My child used to be happy until he graduated high school. Currently, counseling is needed to battle depression and anxiety. We finally receive some services. Independent living skills, driving lessons, and community integration. He spends his free time (which is most of the time) in his room playing video games. Firmly believing the world has forgotten him. He has been forced to watch his three siblings go on with their lives. Some siblings attended college and others were married. One having to become a mother. And two obtaining very successful jobs. All the while, he is still waiting for the life he desires. Being denied the self-determination and person-centered planning he is entitled to.
This is unacceptable for my child as well as the other high functioning autistic individuals transitioning into adulthood. It is definitely not fiscally responsible for spending a million dollars to not achieve the final goal of independence and self-sufficiency.
I took action and received my Bachelors in Science in Human and Community Services in 2013. I also recently completed my Masters in Public and Social Policy in August 2016. My master’s thesis concentrated on public policies that affect adults on the autism spectrum. These policies were initially designed to help individuals but ultimately ended up inhibiting individuals like my son from achieving success and the life they desire. Other policies chose where these individuals like can work, what kind of training they can receive, what jobs they can obtain, what kind of training they can receive, and even where they can live. Policies like these take away the choices that are afforded everyone else. Adults with ASD are denied the basic right to life, liberty, and the pursuit of happiness that is afforded to everyone else. Apparently, everyone can have it. As long as you don’t have a diagnosis of autism.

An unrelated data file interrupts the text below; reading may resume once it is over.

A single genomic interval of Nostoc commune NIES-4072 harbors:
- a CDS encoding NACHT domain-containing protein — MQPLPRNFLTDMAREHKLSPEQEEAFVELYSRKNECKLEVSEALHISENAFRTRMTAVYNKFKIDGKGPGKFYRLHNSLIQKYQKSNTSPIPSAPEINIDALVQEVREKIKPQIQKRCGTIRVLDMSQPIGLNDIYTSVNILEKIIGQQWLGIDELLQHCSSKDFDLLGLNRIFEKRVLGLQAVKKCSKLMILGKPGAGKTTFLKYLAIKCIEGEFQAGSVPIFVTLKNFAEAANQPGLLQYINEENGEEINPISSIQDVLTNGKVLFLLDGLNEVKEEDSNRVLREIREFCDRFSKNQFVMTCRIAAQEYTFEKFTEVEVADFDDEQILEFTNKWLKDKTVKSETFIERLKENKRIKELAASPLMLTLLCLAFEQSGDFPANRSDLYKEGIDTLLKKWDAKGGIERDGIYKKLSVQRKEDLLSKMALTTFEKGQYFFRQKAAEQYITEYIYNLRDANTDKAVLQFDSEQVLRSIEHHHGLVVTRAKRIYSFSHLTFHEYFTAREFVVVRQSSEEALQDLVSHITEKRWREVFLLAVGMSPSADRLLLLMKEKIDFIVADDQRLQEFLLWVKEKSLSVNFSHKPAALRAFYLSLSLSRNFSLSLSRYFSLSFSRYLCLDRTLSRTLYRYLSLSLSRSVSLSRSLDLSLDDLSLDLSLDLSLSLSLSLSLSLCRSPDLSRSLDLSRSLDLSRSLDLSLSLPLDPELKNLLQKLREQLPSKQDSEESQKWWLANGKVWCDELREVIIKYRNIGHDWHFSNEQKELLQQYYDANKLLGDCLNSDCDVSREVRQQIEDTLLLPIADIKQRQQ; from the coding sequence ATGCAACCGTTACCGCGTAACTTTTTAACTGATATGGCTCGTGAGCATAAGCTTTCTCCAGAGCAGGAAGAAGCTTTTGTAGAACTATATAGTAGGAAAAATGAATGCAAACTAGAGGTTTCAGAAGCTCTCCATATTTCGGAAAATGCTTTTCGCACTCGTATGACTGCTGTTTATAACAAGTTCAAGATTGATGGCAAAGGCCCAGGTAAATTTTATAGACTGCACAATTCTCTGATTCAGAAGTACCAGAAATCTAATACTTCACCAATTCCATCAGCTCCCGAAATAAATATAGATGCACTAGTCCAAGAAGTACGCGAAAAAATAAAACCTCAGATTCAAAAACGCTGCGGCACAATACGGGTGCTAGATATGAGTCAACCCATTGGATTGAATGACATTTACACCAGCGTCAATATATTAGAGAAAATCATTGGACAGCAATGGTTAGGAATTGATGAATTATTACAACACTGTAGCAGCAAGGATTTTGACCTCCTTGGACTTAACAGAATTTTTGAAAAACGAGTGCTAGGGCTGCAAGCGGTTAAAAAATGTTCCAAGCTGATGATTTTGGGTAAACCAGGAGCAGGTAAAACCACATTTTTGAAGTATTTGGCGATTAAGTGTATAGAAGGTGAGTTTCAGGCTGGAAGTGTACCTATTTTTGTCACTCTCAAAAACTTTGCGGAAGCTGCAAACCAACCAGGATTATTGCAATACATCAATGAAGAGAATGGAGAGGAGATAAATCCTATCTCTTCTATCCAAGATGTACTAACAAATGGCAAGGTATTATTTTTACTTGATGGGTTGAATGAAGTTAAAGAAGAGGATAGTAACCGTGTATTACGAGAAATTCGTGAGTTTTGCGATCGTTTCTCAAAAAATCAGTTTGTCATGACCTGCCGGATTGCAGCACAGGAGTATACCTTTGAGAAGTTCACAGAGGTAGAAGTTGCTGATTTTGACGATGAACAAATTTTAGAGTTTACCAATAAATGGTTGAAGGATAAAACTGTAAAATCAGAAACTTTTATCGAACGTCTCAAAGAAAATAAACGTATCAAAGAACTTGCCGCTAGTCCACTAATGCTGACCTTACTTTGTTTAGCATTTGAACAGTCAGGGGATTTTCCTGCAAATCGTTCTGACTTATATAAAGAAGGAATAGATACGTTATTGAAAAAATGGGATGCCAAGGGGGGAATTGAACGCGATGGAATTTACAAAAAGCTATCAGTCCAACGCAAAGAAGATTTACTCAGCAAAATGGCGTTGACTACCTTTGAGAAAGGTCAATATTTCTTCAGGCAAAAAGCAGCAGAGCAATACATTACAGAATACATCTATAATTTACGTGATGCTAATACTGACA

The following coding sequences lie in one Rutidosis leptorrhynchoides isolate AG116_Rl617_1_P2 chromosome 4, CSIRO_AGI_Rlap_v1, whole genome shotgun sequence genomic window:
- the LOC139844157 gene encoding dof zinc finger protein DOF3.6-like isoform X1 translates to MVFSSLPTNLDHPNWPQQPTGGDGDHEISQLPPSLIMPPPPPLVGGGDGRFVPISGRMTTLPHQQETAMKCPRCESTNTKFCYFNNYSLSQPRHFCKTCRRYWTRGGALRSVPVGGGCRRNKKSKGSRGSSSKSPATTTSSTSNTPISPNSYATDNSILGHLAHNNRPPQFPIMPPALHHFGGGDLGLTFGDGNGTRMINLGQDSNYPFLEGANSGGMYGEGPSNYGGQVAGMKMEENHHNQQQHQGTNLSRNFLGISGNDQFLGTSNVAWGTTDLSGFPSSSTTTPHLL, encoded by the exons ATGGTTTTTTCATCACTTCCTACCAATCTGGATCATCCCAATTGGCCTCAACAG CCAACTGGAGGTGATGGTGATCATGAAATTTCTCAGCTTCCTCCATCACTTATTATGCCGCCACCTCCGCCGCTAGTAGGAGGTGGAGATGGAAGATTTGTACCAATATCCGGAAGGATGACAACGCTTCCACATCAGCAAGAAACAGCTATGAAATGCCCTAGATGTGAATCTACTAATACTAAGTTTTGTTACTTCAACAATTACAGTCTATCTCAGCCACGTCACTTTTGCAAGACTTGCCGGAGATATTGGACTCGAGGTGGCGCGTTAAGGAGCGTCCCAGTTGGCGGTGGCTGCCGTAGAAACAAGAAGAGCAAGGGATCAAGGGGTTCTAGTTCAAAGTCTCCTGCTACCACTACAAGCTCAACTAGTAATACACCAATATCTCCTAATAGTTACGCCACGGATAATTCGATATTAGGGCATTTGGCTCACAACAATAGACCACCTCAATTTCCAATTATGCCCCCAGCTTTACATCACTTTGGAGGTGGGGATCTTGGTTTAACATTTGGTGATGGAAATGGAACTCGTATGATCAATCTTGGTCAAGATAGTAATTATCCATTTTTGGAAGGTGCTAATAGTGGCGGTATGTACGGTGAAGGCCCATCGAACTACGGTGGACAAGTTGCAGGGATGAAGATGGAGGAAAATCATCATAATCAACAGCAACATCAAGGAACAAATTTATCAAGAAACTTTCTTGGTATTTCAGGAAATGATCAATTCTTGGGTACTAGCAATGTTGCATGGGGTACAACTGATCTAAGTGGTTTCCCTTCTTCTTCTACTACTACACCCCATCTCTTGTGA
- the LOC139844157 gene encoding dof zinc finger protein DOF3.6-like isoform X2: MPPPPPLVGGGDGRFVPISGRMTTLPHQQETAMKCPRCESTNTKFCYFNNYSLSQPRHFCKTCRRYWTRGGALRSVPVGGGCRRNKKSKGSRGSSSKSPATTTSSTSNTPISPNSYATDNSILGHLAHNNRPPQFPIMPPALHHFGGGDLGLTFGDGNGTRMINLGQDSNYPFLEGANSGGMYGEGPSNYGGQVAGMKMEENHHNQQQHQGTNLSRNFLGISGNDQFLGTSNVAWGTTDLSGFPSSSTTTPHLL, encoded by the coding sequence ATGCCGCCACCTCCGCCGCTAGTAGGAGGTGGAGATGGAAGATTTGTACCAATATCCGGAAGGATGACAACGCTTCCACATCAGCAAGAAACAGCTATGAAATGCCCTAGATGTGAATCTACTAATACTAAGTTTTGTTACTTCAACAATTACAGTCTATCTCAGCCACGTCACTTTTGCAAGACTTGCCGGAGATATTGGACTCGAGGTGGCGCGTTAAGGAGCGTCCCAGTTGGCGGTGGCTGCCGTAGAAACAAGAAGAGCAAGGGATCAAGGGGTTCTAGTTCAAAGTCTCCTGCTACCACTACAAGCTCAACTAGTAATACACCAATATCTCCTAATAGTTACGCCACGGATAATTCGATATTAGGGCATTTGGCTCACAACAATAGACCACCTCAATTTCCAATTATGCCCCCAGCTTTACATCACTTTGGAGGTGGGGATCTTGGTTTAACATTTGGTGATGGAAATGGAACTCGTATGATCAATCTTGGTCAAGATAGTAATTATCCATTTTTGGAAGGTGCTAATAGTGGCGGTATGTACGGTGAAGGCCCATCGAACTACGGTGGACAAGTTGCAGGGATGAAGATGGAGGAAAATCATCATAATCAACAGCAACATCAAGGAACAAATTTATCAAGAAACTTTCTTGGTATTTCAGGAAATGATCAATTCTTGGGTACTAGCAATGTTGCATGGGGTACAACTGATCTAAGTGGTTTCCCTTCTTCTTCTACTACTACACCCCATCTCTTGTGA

It’s time for policies to change. I am determined to ensure it does. All life is valuable. And no one should be forgotten. We must do better!
Source: Renee McAffee – reneemcafee